Before the Postseason started, I caught wind of one very interesting stat that all but guaranteed that the Boston Red Sox would end up World Champions.
There were a lot of reasons people expected the Boston Red Sox to win the 2018 World Series. My favorite is one very few noticed.
Of course, there were the well-known stats. Boston has arguably the two most likely AL MVPs on the roster in Mookie Betts and J.D. Martinez. The Red Sox also have one of the best pitchers in baseball in Chris Sale and just a stacked roster overall.
There’s also the Red Sox No. 1 ranked batting roster, the 108 wins, and the home-field advantage in the playoffs it brings.
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Those were on everybody’s mind, but this is baseball. The sport where the silly stats brought on by the “baseball gods” rule all.
The Importance of Managers
Players are generally thought of as the most important part of a team. They’re the ones that make the plays after all. But a truly talented manager is the brain standing just outside the diamond that makes game-changing decisions a player just doesn’t have the opportunity to.
When do you take out a struggling pitcher? Maybe even more difficult; when do you take out a pitcher having a good day? How important is the batter-pitcher matchup at any moment in time?
Getting decisions like these right is the difference between a middle of the pack team and a World Series champion.
Alex Cora just finished off his rookie season as a manager as a World Series champion.
The Red Sox’ History with New Managers
The last time a rookie manager took over a team that made the playoff the year before and led them to the World Series was in 1980 and that Yankees team went on to lose.
Including Cora, only five rookie managers have ever won the pennant, most recently Bob Brenly for the Diamondbacks in 2001.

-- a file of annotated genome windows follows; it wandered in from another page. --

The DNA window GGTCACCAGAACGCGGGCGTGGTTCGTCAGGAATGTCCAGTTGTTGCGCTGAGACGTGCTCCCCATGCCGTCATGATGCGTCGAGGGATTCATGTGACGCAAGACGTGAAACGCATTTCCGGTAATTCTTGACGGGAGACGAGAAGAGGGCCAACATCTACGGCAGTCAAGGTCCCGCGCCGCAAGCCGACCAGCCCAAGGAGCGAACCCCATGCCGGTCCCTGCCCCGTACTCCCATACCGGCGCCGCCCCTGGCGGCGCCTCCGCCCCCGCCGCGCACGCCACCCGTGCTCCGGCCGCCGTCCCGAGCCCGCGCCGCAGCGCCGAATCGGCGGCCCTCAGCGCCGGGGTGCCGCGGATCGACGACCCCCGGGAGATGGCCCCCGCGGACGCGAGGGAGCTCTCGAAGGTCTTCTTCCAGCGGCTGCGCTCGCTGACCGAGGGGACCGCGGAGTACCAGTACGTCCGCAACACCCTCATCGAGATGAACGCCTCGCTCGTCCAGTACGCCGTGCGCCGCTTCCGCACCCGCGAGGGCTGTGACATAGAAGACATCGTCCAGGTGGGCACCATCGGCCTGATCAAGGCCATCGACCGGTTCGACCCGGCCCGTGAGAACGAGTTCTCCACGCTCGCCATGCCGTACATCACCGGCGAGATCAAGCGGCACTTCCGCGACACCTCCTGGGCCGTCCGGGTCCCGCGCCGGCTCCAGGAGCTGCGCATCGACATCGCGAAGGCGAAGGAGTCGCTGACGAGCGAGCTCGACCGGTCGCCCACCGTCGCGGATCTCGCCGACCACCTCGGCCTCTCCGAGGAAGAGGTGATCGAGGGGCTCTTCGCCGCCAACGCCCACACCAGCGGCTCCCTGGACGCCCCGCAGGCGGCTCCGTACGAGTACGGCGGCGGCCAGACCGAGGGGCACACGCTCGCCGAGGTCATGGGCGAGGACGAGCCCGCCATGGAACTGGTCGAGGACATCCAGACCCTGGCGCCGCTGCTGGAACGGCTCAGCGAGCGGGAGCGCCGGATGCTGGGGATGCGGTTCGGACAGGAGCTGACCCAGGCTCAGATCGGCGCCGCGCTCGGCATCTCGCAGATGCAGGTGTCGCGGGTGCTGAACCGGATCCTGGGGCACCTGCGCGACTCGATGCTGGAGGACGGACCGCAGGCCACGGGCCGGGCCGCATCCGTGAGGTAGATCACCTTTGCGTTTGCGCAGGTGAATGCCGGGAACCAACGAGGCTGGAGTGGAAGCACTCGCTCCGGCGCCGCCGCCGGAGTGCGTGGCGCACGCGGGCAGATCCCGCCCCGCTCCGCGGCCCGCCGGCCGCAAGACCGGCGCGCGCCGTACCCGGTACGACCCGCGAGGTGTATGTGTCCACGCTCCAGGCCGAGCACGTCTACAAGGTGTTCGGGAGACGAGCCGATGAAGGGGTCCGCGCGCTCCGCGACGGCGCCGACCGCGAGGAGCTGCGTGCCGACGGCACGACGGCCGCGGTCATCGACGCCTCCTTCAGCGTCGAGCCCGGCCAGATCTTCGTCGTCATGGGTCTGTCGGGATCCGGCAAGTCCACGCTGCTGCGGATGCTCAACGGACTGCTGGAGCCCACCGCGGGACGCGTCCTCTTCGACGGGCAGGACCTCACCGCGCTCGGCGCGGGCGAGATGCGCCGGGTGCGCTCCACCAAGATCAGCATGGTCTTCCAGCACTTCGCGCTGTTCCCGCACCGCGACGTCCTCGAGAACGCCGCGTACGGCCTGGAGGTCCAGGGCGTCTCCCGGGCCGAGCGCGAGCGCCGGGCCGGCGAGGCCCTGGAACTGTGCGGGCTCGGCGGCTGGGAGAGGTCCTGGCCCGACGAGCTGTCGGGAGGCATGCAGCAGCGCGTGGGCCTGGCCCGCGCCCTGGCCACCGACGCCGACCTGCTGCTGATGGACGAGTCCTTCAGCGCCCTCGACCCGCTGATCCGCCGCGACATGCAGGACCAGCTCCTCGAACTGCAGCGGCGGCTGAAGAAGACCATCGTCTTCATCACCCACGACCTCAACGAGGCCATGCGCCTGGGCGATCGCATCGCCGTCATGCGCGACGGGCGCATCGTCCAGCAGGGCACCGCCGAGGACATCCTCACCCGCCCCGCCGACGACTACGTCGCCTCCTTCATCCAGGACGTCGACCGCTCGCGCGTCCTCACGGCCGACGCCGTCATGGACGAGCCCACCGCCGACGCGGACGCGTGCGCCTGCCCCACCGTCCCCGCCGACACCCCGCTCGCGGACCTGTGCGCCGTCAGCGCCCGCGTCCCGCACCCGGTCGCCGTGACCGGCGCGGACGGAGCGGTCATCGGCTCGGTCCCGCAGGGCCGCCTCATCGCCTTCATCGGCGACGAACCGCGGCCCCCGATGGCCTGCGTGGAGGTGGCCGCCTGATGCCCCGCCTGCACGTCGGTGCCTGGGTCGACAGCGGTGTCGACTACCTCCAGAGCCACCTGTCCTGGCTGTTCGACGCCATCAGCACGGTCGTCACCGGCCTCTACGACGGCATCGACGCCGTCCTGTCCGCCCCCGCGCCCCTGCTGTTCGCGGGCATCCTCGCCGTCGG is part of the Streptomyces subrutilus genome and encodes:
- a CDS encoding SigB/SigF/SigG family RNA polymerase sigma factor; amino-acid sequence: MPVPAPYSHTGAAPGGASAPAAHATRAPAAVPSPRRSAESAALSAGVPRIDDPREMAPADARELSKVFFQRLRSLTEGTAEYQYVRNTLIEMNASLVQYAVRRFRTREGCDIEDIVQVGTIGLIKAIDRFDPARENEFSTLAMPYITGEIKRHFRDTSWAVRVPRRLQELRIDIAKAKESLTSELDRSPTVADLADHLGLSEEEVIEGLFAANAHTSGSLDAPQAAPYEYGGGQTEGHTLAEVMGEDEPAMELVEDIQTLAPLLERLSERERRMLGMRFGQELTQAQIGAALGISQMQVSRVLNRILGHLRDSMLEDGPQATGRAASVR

Why did I believe that a new manager guaranteed a World Series victory if success in your first year at the helm is so hard to come by?
Well, Terry Francona brought Boston that sweet, sweet World Series title after 86 years in his first season at the helm, for starters.
No, he wasn’t a rookie manager, but it was his first year as the manager of the Boston Red Sox. Plus, the 2003 team had made the playoffs.
Nearly a decade later, in his first year as the Red Sox manager, John Farrell did the unthinkable. He took one of the worst teams in baseball and made turned them 180-degrees around to win the 2013 World Series.
It goes even deeper. Three years after the legendary 2004 win, the Red Sox brought in a rookie coach to work with the pitchers. Farrell was new to coaching in 2007 and helped lead the team to the second title since the Curse of the Great Bambino was broken.
Recent history points to new coaches being a lucky charm for the Red Sox. That is if you disregard Bobby Valentine in 2012.
With Cora’s incredible leadership during the 2018 campaign, let’s hope that this weird streak ends with him as he lasts many, many years in Boston.